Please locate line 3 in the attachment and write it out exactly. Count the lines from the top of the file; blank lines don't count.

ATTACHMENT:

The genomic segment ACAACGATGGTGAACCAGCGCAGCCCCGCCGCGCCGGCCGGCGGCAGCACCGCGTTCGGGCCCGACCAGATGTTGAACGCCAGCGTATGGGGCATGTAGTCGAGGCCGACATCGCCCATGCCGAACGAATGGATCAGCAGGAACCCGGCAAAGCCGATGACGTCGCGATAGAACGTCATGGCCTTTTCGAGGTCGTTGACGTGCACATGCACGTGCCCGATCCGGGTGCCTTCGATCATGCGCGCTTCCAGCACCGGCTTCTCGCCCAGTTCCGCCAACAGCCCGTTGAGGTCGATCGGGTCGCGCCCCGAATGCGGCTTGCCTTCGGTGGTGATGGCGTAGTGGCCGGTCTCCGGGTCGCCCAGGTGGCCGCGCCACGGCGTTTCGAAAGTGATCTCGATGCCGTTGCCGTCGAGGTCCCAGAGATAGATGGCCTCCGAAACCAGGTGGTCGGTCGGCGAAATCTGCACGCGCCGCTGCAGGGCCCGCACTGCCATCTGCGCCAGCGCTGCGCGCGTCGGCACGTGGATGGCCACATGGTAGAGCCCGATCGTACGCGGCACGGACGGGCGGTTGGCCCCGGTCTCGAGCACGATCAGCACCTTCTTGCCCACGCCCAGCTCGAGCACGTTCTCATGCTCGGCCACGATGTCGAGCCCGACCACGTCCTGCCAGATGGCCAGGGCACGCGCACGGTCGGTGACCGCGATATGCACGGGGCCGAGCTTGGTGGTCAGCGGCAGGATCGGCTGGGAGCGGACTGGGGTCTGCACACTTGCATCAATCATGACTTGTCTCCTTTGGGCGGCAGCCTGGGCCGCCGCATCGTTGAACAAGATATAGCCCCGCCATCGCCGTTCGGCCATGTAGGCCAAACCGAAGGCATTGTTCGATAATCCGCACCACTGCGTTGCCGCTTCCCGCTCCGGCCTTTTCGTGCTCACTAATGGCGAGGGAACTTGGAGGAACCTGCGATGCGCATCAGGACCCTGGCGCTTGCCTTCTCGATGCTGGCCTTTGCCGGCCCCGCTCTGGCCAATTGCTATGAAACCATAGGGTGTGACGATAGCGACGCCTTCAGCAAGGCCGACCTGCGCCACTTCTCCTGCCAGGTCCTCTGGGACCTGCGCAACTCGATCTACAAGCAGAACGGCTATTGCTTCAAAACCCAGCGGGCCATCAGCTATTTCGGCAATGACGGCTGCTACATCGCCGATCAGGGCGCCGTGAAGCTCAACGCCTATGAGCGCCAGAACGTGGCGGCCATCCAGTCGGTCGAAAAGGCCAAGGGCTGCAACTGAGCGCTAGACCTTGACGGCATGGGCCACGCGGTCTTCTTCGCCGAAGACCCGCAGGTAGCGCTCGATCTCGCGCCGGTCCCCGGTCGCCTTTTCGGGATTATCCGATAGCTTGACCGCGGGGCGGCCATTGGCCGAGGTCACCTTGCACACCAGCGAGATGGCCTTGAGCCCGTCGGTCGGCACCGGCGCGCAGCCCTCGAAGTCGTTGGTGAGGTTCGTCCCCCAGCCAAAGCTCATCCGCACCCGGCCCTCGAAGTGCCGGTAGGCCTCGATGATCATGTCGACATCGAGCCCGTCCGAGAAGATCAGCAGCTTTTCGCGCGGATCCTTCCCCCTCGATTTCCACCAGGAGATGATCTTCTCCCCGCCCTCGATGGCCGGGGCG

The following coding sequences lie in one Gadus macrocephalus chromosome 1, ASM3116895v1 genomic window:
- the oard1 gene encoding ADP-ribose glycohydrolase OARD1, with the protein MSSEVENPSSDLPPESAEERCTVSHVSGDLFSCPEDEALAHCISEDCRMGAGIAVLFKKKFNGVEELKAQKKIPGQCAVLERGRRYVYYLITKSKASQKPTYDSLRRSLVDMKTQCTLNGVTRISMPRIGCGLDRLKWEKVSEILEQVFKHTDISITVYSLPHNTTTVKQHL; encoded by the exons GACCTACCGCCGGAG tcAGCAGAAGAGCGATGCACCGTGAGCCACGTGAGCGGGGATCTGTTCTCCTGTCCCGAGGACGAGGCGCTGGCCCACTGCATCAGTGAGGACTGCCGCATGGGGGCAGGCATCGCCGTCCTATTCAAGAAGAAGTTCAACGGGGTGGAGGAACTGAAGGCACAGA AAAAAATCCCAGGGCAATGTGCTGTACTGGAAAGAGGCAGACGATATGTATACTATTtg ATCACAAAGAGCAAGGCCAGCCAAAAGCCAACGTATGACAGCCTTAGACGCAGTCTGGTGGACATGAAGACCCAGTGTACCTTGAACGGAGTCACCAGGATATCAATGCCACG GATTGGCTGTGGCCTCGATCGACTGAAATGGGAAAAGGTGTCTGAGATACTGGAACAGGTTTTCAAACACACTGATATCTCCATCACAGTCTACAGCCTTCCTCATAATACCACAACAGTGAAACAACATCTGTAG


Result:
- the oard1 gene encoding ADP-ribose glycohydrolase OARD1, with the protein MSSEVENPSSDLPPESAEERCTVSHVSGDLFSCPEDEALAHCISEDCRMGAGIAVLFKKKFNGVEELKAQKKIPGQCAVLERGRRYVYYLITKSKASQKPTYDSLRRSLVDMKTQCTLNGVTRISMPRIGCGLDRLKWEKVSEILEQVFKHTDISITVYSLPHNTTTVKQHL; encoded by the exons GACCTACCGCCGGAG tcAGCAGAAGAGCGATGCACCGTGAGCCACGTGAGCGGGGATCTGTTCTCCTGTCCCGAGGACGAGGCGCTGGCCCACTGCATCAGTGAGGACTGCCGCATGGGGGCAGGCATCGCCGTCCTATTCAAGAAGAAGTTCAACGGGGTGGAGGAACTGAAGGCACAGA AAAAAATCCCAGGGCAATGTGCTGTACTGGAAAGAGGCAGACGATATGTATACTATTtg ATCACAAAGAGCAAGGCCAGCCAAAAGCCAACGTATGACAGCCTTAGACGCAGTCTGGTGGACATGAAGACCCAGTGTACCTTGAACGGAGTCACCAGGATATCAATGCCACG GATTGGCTGTGGCCTCGATCGACTGAAATGGGAAAAGGTGTCTGAGATACTGGAACAGGTTTTCAAACACACTGATATCTCCATCACAGTCTACAGCCTTCCTCATAATACCACAACAGTGAAACAACATCTGTAG